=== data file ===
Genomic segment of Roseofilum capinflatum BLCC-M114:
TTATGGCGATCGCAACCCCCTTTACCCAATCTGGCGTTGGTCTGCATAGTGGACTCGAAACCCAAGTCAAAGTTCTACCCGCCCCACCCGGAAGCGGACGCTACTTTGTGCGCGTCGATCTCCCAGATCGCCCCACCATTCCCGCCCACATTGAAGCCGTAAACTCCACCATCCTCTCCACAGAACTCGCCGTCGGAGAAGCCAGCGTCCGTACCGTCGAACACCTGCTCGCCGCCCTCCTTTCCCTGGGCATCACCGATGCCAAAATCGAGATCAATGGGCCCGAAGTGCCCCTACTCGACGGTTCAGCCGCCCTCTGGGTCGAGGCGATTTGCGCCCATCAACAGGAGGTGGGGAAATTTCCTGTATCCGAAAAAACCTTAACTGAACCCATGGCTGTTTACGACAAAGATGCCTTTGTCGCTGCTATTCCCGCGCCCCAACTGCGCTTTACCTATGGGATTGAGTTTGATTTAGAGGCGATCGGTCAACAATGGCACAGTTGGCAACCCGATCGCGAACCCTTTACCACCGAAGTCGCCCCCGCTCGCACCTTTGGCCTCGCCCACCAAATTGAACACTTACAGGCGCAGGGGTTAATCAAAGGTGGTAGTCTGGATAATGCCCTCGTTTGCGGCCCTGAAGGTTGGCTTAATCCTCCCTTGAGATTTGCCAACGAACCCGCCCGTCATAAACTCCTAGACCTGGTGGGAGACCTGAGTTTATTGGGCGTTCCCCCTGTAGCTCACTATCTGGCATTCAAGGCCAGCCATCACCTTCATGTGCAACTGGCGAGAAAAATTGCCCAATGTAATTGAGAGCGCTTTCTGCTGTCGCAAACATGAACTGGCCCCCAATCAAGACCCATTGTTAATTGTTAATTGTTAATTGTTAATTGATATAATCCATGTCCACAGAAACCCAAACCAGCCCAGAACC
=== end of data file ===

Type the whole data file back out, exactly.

Genomic segment of Roseofilum capinflatum BLCC-M114:
TTATGGCGATCGCAACCCCCTTTACCCAATCTGGCGTTGGTCTGCATAGTGGACTCGAAACCCAAGTCAAAGTTCTACCCGCCCCACCCGGAAGCGGACGCTACTTTGTGCGCGTCGATCTCCCAGATCGCCCCACCATTCCCGCCCACATTGAAGCCGTAAACTCCACCATCCTCTCCACAGAACTCGCCGTCGGAGAAGCCAGCGTCCGTACCGTCGAACACCTGCTCGCCGCCCTCCTTTCCCTGGGCATCACCGATGCCAAAATCGAGATCAATGGGCCCGAAGTGCCCCTACTCGACGGTTCAGCCGCCCTCTGGGTCGAGGCGATTTGCGCCCATCAACAGGAGGTGGGGAAATTTCCTGTATCCGAAAAAACCTTAACTGAACCCATGGCTGTTTACGACAAAGATGCCTTTGTCGCTGCTATTCCCGCGCCCCAACTGCGCTTTACCTATGGGATTGAGTTTGATTTAGAGGCGATCGGTCAACAATGGCACAGTTGGCAACCCGATCGCGAACCCTTTACCACCGAAGTCGCCCCCGCTCGCACCTTTGGCCTCGCCCACCAAATTGAACACTTACAGGCGCAGGGGTTAATCAAAGGTGGTAGTCTGGATAATGCCCTCGTTTGCGGCCCTGAAGGTTGGCTTAATCCTCCCTTGAGATTTGCCAACGAACCCGCCCGTCATAAACTCCTAGACCTGGTGGGAGACCTGAGTTTATTGGGCGTTCCCCCTGTAGCTCACTATCTGGCATTCAAGGCCAGCCATCACCTTCATGTGCAACTGGCGAGAAAAATTGCCCAATGTAATTGAGAGCGCTTTCTGCTGTCGCAAACATGAACTGGCCCCCAATCAAGACCCATTGTTAATTGTTAATTGTTAATTGTTAATTGATATAATCCATGTCCACAGAAACCCAAACCAGCCCAGAACC